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Over the past five years, the number of people referred to as the middle class in Russia has doubled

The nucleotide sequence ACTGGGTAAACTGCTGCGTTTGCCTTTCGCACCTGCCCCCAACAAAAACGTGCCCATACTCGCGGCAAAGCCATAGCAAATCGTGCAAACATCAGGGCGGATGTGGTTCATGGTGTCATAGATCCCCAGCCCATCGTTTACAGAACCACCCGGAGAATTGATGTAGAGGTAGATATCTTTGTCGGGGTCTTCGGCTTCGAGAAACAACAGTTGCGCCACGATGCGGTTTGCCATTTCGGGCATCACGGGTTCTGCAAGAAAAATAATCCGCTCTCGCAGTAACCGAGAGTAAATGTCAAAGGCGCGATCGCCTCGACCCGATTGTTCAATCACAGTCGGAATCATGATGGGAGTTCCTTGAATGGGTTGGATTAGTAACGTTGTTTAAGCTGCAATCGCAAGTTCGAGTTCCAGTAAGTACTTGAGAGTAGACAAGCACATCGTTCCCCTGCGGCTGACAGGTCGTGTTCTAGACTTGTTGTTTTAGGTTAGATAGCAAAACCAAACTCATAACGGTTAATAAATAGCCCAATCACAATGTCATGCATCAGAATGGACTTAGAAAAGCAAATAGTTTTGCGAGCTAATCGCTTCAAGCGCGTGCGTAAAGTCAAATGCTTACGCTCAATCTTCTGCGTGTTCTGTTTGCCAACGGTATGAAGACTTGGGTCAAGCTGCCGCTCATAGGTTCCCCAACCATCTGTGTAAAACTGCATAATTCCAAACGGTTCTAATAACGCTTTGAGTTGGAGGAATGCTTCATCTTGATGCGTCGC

According to the data of the All-Russian Centre for People's Living Standards, there are 13 million of them in Russia now (8-9% of the population). The dynamics is impressive indeed. However, the data presented by psychologists and doctors overshadow this economic gain: the Russian middle class is prone to suffer from all kinds of fears and thus lose health very rapidly. This is the cost of prosperity. "The middle class are dependent people," comments Olga Makhovskaya, specialist from the Institute of Psychology of the Russian Academy of Sciences. "The main problem uniting most of them is the fear to lose their status. Neither wealthy, nor poor people are afraid so much of losing their jobs and status." "I would not wish to lose my present job. Firstly, nowadays we can secure our social guarantees only by work. Secondly, I am used to a certain life-style. I am doing my best to secure the status I have gained with such difficulty," admits the auditor Tatyana Shishkova, a 29 year- old Moscow resident. She is a typical middle-class Russian, a married woman with a good education, a monthly wage of $900, an apartment, a country house and a car. Tatyana does not deny herself anything: she buys new household appliances, goes abroad twice a year for holidays, likes to go to restaurants and a fitness club. She spends more than a half of her wage on shopping and entertainment. "Hostages to their status and consumption", "slaves on the galleys they condemned themselves to," - this is how Olga Makhovskaya characterises the middle class. "I hold on to my job, even though I realise that, to a certain extent, we are just cogs in our company's machine. We are zombied by corporate tasks," Tatyana Shishkova says. In Soviet times, a person's private interests were sacrificed to the state, and now they are sacrificed to the employer. Being accustomed to the "command game", middle-class Russians often find themselves at a loss in a situation which requires to make an individual choice. A new-type, "non-Soviet", collectivism cultivated by employers often prevents them from thinking independently and is sometimes leading them to a loss of guidelines in life. "Sometimes I think that I am nothing without my job, that I am helpless," Tatyana Shishkova complains. "In their career-seeking zeal, my colleagues are pitted against each other," says Maria Chayeva, a bank employee. "Contacts with my colleagues cause allergy. It is not far from the persecution mania. You live in constant fear and do not trust anybody." Even corporate parties do not remove tension. "The attendance is obligatory," Maria explains adding: "Work takes up all the time, even that which should be given to the family. We are not our own masters. However, nothing can be done about this." Most people belonging to the middle class work at offices. Psychologists say that they are in a constant state of tension. The reasons are as follows: constant concentration of attention and stress, the feeling of anxiety, the open-ended working day at the computer and minimal physical activity. "I am chronically tired and therefore drink too much coffee. My eyes often hurt, I have headaches and back pain. I am always irritated," Maria Chayeva complains. Among typical "office ailments" the doctors name gastritis, ulcers, unstable blood pressure, heartbeats and fainting fits. At the same time, middle-class Russians tend to visit their doctors less and less often. "In new economic conditions, health plays a certain role. Getting ill means losing a job in many cases," comments Tatyana Dmitriyeva, director of the State Research Centre of Social and Forensic Psychiatry. Meanwhile, the money race is gaining momentum. A poll conducted by the Institute of Comprehensive Social Studies of the Russian Academy of Sciences showed that over 75% of the respondents would like to be independent, not just belong to the middle class.
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